In the district of La Passerelle, the noble residence of the Beauregard family built in 1826, in neo-classical style, was enlarged with contemporary notes (use of copper) to house a theater.
The monument to the Vendée Wars, built for the Bicentennial in 1993 on Mount Gaillard is also worth a detour.
Then we will enjoy the park Mignauderie, built in the nineteenth century in an English spirit, rich in 500 species (elms, orange trees, laurels...). Paths make it possible to reach the banks of Ouin, which have been the subject of rehabilitation works.
The various squares of the city dotted agreeably this course. That of the City Hall with its contemporary fountain (1989) which symbolizes the confrontation of the human with the worlds mineral and vegetable, that of the Green Cross and its fair which hosted major agricultural fairs, that of the Fox, which must its name to a sculpture evoking the animal on the facade of an old inn or that of Mauléon-Kirkel to 19th century dwellings.
The old district of Artisans whose buildings still have basements where we worked hemp to make fine paintings, the old tannery and its houses rue de la Rochellerie, are also to go.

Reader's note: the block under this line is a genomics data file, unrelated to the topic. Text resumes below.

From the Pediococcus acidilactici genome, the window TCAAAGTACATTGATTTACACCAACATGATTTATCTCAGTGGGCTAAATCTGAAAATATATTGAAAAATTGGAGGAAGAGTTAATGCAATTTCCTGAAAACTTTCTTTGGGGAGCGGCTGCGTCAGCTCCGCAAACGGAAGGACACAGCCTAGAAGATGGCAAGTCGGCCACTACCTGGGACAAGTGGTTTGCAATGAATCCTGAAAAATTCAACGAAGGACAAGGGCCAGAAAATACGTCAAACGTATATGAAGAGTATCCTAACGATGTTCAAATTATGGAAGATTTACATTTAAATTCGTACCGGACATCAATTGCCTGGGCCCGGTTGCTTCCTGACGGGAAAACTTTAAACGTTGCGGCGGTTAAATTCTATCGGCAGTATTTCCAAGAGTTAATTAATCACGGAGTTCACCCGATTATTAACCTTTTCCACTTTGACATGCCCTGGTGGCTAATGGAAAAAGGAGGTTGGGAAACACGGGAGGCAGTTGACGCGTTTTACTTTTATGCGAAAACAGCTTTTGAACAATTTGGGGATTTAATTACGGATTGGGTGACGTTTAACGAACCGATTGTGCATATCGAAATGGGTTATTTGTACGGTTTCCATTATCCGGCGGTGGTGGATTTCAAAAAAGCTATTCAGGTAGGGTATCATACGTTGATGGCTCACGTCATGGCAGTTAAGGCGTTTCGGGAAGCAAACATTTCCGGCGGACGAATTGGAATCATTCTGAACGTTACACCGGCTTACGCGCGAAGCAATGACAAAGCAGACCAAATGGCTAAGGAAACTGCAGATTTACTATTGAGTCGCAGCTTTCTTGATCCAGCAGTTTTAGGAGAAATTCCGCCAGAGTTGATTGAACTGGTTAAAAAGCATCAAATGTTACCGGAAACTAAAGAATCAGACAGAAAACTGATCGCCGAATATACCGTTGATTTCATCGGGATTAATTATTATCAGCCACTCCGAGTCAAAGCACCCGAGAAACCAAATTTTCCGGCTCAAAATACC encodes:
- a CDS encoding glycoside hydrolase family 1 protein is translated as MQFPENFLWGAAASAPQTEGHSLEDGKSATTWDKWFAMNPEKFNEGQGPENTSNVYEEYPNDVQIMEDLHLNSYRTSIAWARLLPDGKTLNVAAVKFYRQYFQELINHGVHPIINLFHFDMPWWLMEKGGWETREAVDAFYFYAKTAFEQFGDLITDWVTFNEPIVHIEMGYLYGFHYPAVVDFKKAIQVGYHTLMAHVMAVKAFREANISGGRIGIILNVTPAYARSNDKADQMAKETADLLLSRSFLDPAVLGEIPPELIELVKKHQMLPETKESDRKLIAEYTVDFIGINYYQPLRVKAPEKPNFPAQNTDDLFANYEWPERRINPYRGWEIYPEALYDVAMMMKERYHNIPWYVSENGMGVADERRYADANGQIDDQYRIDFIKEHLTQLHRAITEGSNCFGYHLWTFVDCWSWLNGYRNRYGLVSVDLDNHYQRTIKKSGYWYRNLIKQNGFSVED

On the former communes absorbed in 1973, the chapel Saint-Joseph (nineteenth) and the castle of Blandinière (sixteenth, then remodeled) and the natural site of the rocks of Pyrôme (with white quartz stones) in La Chapelle-Largeau, and the vestiges of the commanderie (XIIIe), in the Temple, deserve a visit.
The chateau de la Coudraie Noyer (fifteenth and sixteenth, classified) in Loublande, the sensitive natural space of the Cordelière aux Moulins and finally, in Saint-Aubin de Baubigné, the statue erected in tribute to Henri de la Rochejaquelein, appointed general during the wars of Vendée when he was only 20 years old, the castle of Durbelière and the engraved Vaulx rocks are also to be included in this long walk of discovery of the communal inheritance.
Labeled city of character, Mauléon can be the subject of guided tours (historical center, environment...). Price: from 2.50 euros. Information on +33 5 49 81 17 13 or +33 6 30 72 47 00. Didactic sheets for free courses are also available, as well as a kit for a treasure hunt to be done in family...
For hikers, many trails including the city as its associated villages and the landscape of farmland are pleasant exercise grounds (on foot, mountain bike or horseback). Maps and information on +33 5 49 81 95 22.
In terms of sports and recreation again, the aquatic center Aquadel can reconcile swimming, idleness and fun sensations (toboggan, pentagliss). Information on +33 5 49 81 46 61. And for a game of tennis, reserve a court at +33 9 66 88 78 29.
On the cultural side, the museum housed in the former abbey is dedicated to local history and archeology. Renovated, it will reopen in the last quarter of 2020. Information on +33 5 49 81 86 23.